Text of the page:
"basic-link" with "internal-destination" Attribute

This section provides a tutorial example on how to use 'basic-link' formatting objects with the 'internal-destination' attribute to create a hyperlink to refer to a location inside the XSL-FO formatted output itself.

If you want to use "basic-link" to create a hyperlink to refer to a location inside the XSL-FO formatted output itself, you need to use the internal-destination="..." attribute to specify an identification string associated with a formatting object in the XSL-FO document.

Here is how to associate an identification string to a formatting object and create a hyperlink to refer to the location of that formatting object as illustrated below:

<fo:basic-link internal-destination="id_1" ...>
...hyperlink...
</fo:basic-link>
...
<fo:block id="id_1" ...>
...referenced block...
</fo:block>

To help understanding how to use "internal-destination" attribute, I wrote this XSL-FO example, basic-link-internal-destination.fo:

<?xml version="1.0" encoding="utf-8"?>
<!-- basic-link-internal-destination.fo
 - Copyright (c) 2016, HerongYang.com, All Rights Reserved.
-->
<fo:root xmlns:fo="http://www.w3.org/1999/XSL/Format">
 <fo:layout-master-set>
  <fo:simple-page-master master-name="page" 
   margin="0.08in" page-height="3.3in" page-width="2.55in">
   <fo:region-body region-name="body" background-color="#eeeeee"/>
  </fo:simple-page-master>
 </fo:layout-master-set>
 <fo:page-sequence master-reference="page">
  <fo:flow flow-name="body">
   <fo:block margin="0.08in" font-size="10pt" font-weight="bold">
Winnie the Pooh
   </fo:block>
   <fo:block margin="0.08in" font-size="6pt">
By <fo:basic-link color="#0000ff" internal-destination="A_A_Milne">
A. A. Milne</fo:basic-link>
   </fo:block>
   <fo:block margin="0.08in" font-size="6pt" font-weight="bold"
    text-align="center">
Chapter One
   </fo:block>
   <fo:block margin="0.08in" font-size="6pt" text-align="justify">
Here is Edward Bear, coming downstairs now, bump,
bump, bump, on the back of his head, behind
Christopher Robin.  It is, as far as he knows, the only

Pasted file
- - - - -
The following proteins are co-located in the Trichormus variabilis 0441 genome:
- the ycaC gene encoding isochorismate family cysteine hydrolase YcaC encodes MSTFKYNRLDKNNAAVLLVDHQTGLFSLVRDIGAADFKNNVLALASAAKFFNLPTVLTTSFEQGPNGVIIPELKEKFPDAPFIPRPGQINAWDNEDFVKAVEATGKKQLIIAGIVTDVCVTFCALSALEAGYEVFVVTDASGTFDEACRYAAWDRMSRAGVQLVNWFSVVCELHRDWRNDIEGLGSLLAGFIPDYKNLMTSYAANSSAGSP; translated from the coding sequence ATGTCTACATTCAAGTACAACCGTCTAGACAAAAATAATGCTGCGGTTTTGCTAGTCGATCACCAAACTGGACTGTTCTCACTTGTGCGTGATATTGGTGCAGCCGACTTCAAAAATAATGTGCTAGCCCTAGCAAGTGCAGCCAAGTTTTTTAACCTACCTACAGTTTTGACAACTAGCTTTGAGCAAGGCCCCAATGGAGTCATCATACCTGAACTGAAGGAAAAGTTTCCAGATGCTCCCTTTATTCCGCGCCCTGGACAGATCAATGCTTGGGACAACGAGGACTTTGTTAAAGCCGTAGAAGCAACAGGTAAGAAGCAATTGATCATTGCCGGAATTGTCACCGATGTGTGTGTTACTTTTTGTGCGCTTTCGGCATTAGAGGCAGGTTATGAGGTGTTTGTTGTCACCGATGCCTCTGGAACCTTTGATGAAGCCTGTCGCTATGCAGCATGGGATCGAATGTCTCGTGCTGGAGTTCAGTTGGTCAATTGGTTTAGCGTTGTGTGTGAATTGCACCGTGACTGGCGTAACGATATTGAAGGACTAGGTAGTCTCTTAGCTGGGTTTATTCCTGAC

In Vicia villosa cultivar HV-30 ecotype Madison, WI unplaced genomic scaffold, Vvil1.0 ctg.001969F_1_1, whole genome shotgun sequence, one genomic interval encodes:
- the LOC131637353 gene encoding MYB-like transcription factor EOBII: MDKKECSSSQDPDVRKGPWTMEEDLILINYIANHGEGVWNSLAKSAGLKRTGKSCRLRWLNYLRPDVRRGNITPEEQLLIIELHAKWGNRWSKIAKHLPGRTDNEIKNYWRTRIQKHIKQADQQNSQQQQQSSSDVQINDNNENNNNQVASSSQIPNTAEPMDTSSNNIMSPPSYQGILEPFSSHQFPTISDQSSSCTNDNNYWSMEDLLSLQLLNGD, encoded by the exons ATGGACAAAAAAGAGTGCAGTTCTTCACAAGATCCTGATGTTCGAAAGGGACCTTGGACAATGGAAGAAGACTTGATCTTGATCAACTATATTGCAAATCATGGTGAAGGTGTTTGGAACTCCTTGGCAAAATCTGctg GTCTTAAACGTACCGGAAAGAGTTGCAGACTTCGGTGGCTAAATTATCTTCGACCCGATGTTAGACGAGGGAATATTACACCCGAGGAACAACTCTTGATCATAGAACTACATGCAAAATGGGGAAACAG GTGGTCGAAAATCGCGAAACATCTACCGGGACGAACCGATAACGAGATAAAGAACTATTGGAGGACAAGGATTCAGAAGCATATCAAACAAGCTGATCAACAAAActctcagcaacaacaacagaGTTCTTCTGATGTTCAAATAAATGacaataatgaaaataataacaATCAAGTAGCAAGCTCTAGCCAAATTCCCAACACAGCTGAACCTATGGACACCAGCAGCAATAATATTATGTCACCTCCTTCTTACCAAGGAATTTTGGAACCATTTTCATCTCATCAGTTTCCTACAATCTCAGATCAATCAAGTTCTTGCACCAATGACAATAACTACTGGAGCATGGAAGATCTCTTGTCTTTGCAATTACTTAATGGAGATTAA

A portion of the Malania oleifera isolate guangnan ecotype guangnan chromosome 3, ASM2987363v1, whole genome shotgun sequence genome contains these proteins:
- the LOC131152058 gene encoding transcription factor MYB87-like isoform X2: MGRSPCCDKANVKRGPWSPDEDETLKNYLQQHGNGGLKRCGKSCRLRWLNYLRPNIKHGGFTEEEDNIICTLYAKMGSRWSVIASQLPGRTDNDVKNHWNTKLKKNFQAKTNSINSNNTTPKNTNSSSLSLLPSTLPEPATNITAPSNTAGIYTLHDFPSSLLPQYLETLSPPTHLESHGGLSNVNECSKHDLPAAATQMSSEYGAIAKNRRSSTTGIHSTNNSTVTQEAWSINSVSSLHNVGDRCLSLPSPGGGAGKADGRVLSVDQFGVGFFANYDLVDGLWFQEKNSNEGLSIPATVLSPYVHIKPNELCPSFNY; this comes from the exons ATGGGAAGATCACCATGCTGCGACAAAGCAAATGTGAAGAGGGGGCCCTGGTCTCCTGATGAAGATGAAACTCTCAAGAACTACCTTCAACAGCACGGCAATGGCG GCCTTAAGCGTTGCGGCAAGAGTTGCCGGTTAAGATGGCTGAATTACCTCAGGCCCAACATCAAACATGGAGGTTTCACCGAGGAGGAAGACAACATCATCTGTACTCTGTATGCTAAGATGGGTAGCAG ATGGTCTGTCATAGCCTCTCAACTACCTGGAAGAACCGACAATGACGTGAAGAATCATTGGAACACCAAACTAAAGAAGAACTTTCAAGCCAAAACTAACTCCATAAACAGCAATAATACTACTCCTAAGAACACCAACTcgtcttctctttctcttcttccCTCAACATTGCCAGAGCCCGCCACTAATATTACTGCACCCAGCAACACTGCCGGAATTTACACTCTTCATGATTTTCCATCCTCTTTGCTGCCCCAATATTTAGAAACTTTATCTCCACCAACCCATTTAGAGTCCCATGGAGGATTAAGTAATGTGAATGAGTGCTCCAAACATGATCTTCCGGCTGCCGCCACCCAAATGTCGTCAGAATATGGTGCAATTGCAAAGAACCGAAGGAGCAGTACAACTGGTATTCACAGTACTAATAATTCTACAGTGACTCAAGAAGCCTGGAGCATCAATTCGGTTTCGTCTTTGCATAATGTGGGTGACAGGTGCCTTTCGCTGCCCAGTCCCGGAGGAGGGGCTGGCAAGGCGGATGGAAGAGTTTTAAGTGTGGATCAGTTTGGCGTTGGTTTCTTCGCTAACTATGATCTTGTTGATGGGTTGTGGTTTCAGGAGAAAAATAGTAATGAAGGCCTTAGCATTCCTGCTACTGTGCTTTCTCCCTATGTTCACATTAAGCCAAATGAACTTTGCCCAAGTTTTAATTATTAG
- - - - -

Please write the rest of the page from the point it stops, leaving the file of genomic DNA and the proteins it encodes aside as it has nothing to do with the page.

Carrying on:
way of coming downstairs, but sometimes he feels that
there really is another way, if only he could stop bumping
for a moment and think of it.  And then he feels that
perhaps there isn’t.  Anyhow, here he is at the bottom,
and ready to be introduced to you.  Winnie-the-Pooh.
   </fo:block>
   <fo:block margin="0.08in" font-size="6pt" text-align="justify">
When I first heard his name, I said, just as you are
going to say, ‘But I thought he was a boy?’
   </fo:block>
   <fo:block margin="0.08in" font-size="6pt" text-align="justify">
‘So did I,’ said Christopher Robin.
   </fo:block>
   <fo:block margin="0.08in" font-size="6pt" text-align="justify">
‘Then you can’t call him Winnie?’
   </fo:block>
   <fo:block margin="0.08in" font-size="6pt" text-align="justify">
‘I don’t.’
   </fo:block>
   <fo:block margin="0.08in" font-size="6pt" text-align="justify">
‘But you said –’
   </fo:block>
   <fo:block margin="0.08in" font-size="6pt" text-align="justify">
‘He’s Winnie-ther-Pooh. Don’t you know what “ther” means?’
   </fo:block>
   <fo:block margin="0.08in" font-size="6pt" text-align="justify">
‘Ah, yes, now I do,’ I said quickly; and I hope you do
too, because it is all the explanation you are going to get.
   </fo:block>
   <fo:block margin="0.08in" font-size="6pt" font-weight="bold"
    break-before="page" text-align="center">
References
   </fo:block>
   <fo:block id="A_A_Milne" margin="0.08in" font-size="6pt" 
    text-align="justify">
A. A. Milne - Alan Alexander "A. A." Milne (January 18, 1882 – 
January 31, 1956) was an English author, 
best known for his books about the teddy bear Winnie-the-Pooh and 
for various poems.
   </fo:block>
   </fo:flow>
 </fo:page-sequence>
</fo:root>

If you process this example XSL-FO document with Apache FOP to a PDF file and open it with Adobe Acrobat Reader, you will see that "A. A. Milne" is formatted as hyperlink. You can click on it to jump to the referenced location of the PDF file:

"basic-link" with "internal-destination"

Last update: 2016.

Table of Contents

 About This XSL-FO Tutorial Book

 Introduction of XSL-FO

 Apache™ FOP (Formatting Objects Processor)

 RenderX XEP as an XSL-FO Tool

 Introduction of Area Model

 XSL-FO Document Basics and Examples

 Page Layout Masters

 Block-Level Formatting Objects

 Inline-Level Formatting Objects

 Including Graphics in XSL-FO document

 Table of Rows and Columns

 List, Item, Label, and Body

 Floating Blocks - "float" and "footnote"

Hyperlinks, Table of Contents and Indexes

 What Is "basic-link" Formatting Object?

"basic-link" with "internal-destination" Attribute

 Clickable Table of Content

 Building Back-of-Book Indexes

 Headers and Footers using "static-content"

 Font Attributes and Font Families

 Apache FOP Font Configurations

 RenderX XEP Font Configurations

 References

 PDF Printing Version